This article originally appeared on Real Money on Nov. 28, 2016.
Though Alphabet's (GOOGL) Google has had substantial non-advertising revenue streams for some time, they've never been substantial enough for a company of its size to be viewed by Wall Street as something more than an online advertising play. While non-ad businesses might get some lip service in analyst reports, it has ultimately been ad sales -- and search ad sales especially -- that formed the heart of bull and bear cases about the company, and which determined how its shares moved after an earnings report.
That might finally be set to change a little, thanks to burgeoning hardware, cloud service and app store revenue streams. A pair of reports on Monday help drive this home.
In a report reiterating an Overweight rating and $950 target for Google parent Alphabet (GOOGL) , Morgan Stanley's Brian Nowak forecasts Google's just-launched Pixel phones -- the 5-inch Pixel and 5.5-inch Pixel XL -- will produce $2 billion in revenue this year via three million unit sales, and $3.8 billion in revenue next year via five to six million units.
Nowak also estimates the phones will have gross margins in the range of 22% to 25%. Given manufacturing costs aren't believed to account for more than 40% of revenue, the gross margin estimates feel low even after accounting for non-manufacturing costs such as royalties and warranty expenses.
Regardless, the estimates highlight how the Pixel phones, aided by good reviews, a large ad campaign and Samsung's (SSNLF) Note 7 mess, are set to become a big business for Google, even if one assumes global Pixel sales will remain a fraction of the 230 million-plus iPhone sales claimed by Apple (AAPL) each year.
Nowak's report comes a week after Wave7 Research estimated the Pixel and Pixel XL accounted for 7.5% of Verizon's phone activations during the preceding month -- a solid number given the iPhone 7 launched in September.
Separately, The Information reported on Monday that Google's cloud revenue is set to more than double in 2016 to over $1 billion. It also reported Google is merging the sales teams for its public cloud services business (the Google Cloud Platform, or GCP) with those for its productivity apps (formerly Google Apps, now known as the G Suite) in an attempt to cut costs and more quickly close large deals.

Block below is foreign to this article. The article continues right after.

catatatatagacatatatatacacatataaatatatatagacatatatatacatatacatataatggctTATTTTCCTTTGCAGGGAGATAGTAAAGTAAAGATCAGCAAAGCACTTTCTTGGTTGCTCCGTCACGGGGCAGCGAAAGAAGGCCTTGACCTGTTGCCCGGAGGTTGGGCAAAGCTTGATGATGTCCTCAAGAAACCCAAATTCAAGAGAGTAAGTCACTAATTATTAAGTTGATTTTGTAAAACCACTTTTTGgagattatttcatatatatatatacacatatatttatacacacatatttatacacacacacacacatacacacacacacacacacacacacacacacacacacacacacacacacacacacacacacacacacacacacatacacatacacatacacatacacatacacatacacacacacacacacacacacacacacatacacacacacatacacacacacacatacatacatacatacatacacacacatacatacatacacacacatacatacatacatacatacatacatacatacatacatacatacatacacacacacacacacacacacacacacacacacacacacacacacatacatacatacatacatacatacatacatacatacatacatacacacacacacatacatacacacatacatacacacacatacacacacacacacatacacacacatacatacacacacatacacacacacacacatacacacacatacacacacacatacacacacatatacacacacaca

Having $1 billion in annual sales would still make GCP a lot smaller than Amazon Web Services (AWS), which did $3.2 billion in revenue in the third quarter alone; Microsoft's (MSFT) Azure is also believed to be larger, though the software giant doesn't share a revenue figure for the business.
Still, GCP is showing impressive sales momentum since former VMware co-founder Diane Greene was put in charge of the business a year ago; Apple, Evernote and Spotify are among the cloud clients Google has either officially or reportedly won in recent quarters.
Then there's Google Play. Figuring out how much revenue the Play Store produces requires some guesswork and inference, since Google doesn't break out the number, but it appears to be well into ten figures. Apple reported over $20 billion in 2015 App Store gross revenue, which implies over $6 billion in net revenue after backing out the 70% cut given to developers (same as Google Play). Research firm App Annie, meanwhile, estimates App Store revenue was 75% higher than Google Play revenue last year.
If App Annie's estimate is right, it means Google Play's 2015 net revenue was above $3.4 billion, and its gross revenue above $11.3 billion. Chances are net revenue will be above $4 billion in 2016.
Altogether, revenue for the "Google Other" reporting segment, which covers all of Google's non-advertising businesses, rose 39% annually in Q3 to $2.4 billion. Though the figure doesn't include any Pixel phone revenue since the devices only launched in early October, that's equal to 11% of Alphabet's total sales. Another $197 million in revenue (along with $865 million in operating losses, to be fair) was provided by Alphabet's "Other Bets" segment, largely via the Nest/Dropcam smart home unit and Google Fiber.
Ads are still easily Google's biggest profit engine, but for the first time, they might not be the only important one. Alphabet's Q4 numbers, which will bake in the impact of a quarter's worth of Pixel sales, should drive this home.